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It was anticipated by many New York Giants fans that the team would aggressively pursue one of the more highly regarded (or recognizable) names in free agency for the much-maligned offensive line. There was speculation that the Giants might attempt to sign guard Mike Iupati (49ers), tackle Bryan Bulaga (Packers), or guard/tackle Orlando Franklin (Broncos) among others. But those players did not seem to appear on the team’s radar scope as there were no reports of visits or even interest.
In the end, the Giants did move quickly to sign one offensive lineman on the opening day of free agency. However, it was a surprise candidate and one that did little to excite: Marshall Newhouse, who was signed to a 2-year, $3 million contract from the Cincinnati Bengals.
The scouting reports on Newhouse coming out of college in 2010 were mixed. He was a three-year starter at left tackle at TCU. While Newhouse has good bulk (325+ pounds), he lacks ideal height (under 6’4”). Newhouse tested very well athletically for a big man, tying for the best three-cone time (7.4 seconds) at the NFL Combine, demonstrating very quick feet. However, because of his “dumpy” body and lack of functional football strength, combined with his lack of proper technique and leverage, Newhouse was regarded as a mid-to-late round “developmental” prospect.
The most severe pre-draft criticism was that he was a soft, passive, and inconsistent player who alternated between good and poor play. Some thought his best position might be guard, while others thought he might be over-drafted based on his measurables and not his on-field performance.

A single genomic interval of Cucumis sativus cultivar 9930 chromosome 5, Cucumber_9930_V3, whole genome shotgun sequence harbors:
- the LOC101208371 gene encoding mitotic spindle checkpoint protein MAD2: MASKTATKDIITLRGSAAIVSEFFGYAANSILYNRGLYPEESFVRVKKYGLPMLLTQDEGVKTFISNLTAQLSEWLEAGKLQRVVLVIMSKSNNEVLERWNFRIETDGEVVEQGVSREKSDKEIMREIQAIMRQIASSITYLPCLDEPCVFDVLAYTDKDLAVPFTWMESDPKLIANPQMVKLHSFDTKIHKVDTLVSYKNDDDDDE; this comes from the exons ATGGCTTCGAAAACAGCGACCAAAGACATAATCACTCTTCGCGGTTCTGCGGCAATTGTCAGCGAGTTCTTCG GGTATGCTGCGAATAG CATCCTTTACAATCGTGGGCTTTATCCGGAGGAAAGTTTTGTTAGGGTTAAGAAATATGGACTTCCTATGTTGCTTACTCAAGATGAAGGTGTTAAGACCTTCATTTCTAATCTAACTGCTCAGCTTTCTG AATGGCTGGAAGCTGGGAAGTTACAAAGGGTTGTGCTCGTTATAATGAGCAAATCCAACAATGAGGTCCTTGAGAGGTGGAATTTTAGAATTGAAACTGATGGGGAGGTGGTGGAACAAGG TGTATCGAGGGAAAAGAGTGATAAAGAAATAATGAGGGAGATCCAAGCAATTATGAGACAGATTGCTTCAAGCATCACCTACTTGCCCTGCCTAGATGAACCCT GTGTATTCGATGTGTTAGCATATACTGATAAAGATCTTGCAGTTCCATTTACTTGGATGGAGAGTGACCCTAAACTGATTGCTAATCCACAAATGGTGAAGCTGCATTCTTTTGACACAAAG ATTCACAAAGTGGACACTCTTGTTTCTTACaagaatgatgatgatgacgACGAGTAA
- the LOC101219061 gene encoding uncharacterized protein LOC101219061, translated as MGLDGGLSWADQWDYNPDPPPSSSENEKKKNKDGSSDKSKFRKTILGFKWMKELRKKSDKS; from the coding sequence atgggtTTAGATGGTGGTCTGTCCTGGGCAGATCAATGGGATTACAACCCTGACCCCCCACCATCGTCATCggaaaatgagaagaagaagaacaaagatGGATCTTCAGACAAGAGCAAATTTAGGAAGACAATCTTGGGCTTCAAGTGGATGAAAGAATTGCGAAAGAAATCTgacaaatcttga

The Green Bay Packers drafted Newhouse in the 5th round of the 2010 NFL Draft, being picked 169th overall. Newhouse did not play in any games as a rookie. But the “developmental” prospect became a factor quicker than expected in 2011 when he ended up starting 10 games at left tackle for the injured Chad Clifton and three games at right tackle for the injured Bryan Bulaga. While Newhouse had his issues at times in pass protection, he played better than expected for a team that finished the regular season 15-1 before being knocked out of the playoff by the Giants in the NFC divisional round.
“I think (Newhouse) has the personality makeup to (be our left tackle of the future), the athletic ability to do that, the feet and the smarts to be a very, very solid left tackle for us,” said Packers’ quarterback Aaron Rodgers in December 2011.
In 2012, Newhouse started all 18 of the Packers’ regular-season and post-season games at left tackle. But the Packers were not thrilled with Newhouse’s play and the plan was to upgrade at that position by moving shifting 2010 1st round pick Bulaga to left tackle. Newhouse simply wasn’t a very physical run blocker and he was still making too many mistakes in pass protection, resulting in sacks, pressures, and holding penalties.